Gazetteer of the State of Maine With Numerous Illustrations, by Geo J Varney
BOSTON: PUBLISHED BY B. B. RUSSELL, 57 CORNHILL. 1882. Public domain image from
322 GAZETTEER OF MAINE.
Lewiston Machine Company, Lewiston Gas-Light Company, D. Cowan
& Company (woollens), Cumberland Mills (woollens), R. C. Pingree
& Companys saw-mill, Lewiston Steam Mill Company (lumber), Bar-
kers Mills (saw-mill) a file-factory, the Morton, Ham, and Tarbox
grain-mills, loom-harness, belt and roll, seed, last, paper-box, boys
coat and confectionery factories, two carriage and sleigh factories, sev-
eral carpentry and machine shops, etc. The total amount of cap-
ital invested in manufactures is near $7,250,000. The total number of
spindles in the eotton-mills is 291,806. The number of setts of wool- t*,
en-machinery is fifteen. The consumption of cotton in the last year
was 23,123,253 pounds, or about 53,000 bales. The number of females
employed in the factories is 4,500 ; the number of males, 3,000. The
total annual disbursements in the city of the manufactories is $2,880,000,
or $240,000 per month for all purposes. The city has two savings
banks, and two national banks. The Maine Central Railroad connects
it directly with Portland on one band, and Bangor on the other; the
Lewiston and Auburn branch railroad connects it with the Grand
Trunk road; the Androscoggin branch connects it again with the
Maine Central at Brunswick, and the Farmington branch forms the
only railroad connection with Franklin County.
In the account of a manufacturing city like Lewiston, some history
of this industry seems to be in place. The first saw-mill, as before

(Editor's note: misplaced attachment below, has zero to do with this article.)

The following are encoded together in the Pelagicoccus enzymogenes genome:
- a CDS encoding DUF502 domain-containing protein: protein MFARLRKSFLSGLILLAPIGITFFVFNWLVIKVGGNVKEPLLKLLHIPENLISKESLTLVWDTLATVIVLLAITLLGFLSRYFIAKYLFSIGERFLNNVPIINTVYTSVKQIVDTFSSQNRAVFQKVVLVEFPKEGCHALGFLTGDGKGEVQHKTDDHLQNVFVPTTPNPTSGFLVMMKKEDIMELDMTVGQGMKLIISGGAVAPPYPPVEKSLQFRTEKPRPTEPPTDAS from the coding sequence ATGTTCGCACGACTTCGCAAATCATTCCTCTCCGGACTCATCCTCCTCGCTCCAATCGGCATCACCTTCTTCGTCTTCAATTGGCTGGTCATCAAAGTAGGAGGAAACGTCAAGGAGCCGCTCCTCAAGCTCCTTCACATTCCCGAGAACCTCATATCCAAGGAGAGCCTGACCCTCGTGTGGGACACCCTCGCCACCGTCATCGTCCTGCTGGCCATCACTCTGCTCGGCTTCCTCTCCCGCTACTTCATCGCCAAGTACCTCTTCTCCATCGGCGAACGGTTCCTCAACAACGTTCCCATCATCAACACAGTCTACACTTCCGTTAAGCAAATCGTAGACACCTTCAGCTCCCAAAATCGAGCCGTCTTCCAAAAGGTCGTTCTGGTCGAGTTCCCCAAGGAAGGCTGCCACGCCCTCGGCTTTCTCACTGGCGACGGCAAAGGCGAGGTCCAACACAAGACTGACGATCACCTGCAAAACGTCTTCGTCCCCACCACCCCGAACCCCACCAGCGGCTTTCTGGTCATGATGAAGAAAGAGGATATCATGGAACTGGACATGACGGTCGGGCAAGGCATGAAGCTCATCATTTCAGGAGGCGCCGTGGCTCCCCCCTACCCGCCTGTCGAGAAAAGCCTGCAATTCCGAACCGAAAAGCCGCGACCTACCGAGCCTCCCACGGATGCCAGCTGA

stated, was built by L. J. Harris in 1770-1, near the falls, and
was burnt about 1785. Some three years later he put in a grist-
mill, probably the first in Lewiston. Colonel Little in 1809 put up a
building on the same site, which was used for a saw, grist and fulling-
mill and carding-machine. The mill was burnt in 1814, was rebuilt,
and stood until about 1850. The Water-power Company who had
bought land and water privileges of Colonel Josiah Little and others,
in 1851 built a saw-mill at the head of the falls, and excavated a canal
to supply the power. Captain Daniel Holland leased the mill, but it
was burned in 1852. It was rebuilt, and in 1856 leased to S. R.
Bearce & Co. Its site is now occupied by the City Water works.
In 1865 S. R. Bearce & Co. built a large steam-mill at a cost of $60,-
000 on tbe margin of the river, above the station of the Maine Cen-
tral railroad. It employs about 200 men. A steam-mill built at
Barkers Mills in 1847 by Read, Small & Co., at a cost of $7,500, was
burned in 1852, and rebuilt the same year. In 1859 it was purchased
by James Wood & Co., and removed to the shore of the Androscog-
gin River, about one-half mile above the Maine Central railroad station.
In 1860 a company was formed with a capital of $50,000 (since doubled)
and incorporated under the name of Lewiston Steam Mill Company.
The company owns about 35,000 acres of woodland on the upper
waters of the Androscoggin and its tributaries. In 1775 Jacob Barker -
built a grist-mill at Barkers Mills, and some two years later a saw-
mill. These mills were rebuilt once or twice hy his son, and once
(about 1836) by his grandson. About 1800 a saw-mill was built on
the rips opposite Boxers Island, which was burned about 1812. There
was at one time a saw-mill on the Stetson Brook, which was removed
to Auburn. About 1800, Colonel Joel Thompson, Captain Isaac Cot-
ton and Captain Joseph Dill erected a mill at the outlet of No-name
Pond, where they manufactured ship-timber.
In 1819 Colonel Josiah Little procured the services of Mr. Dean
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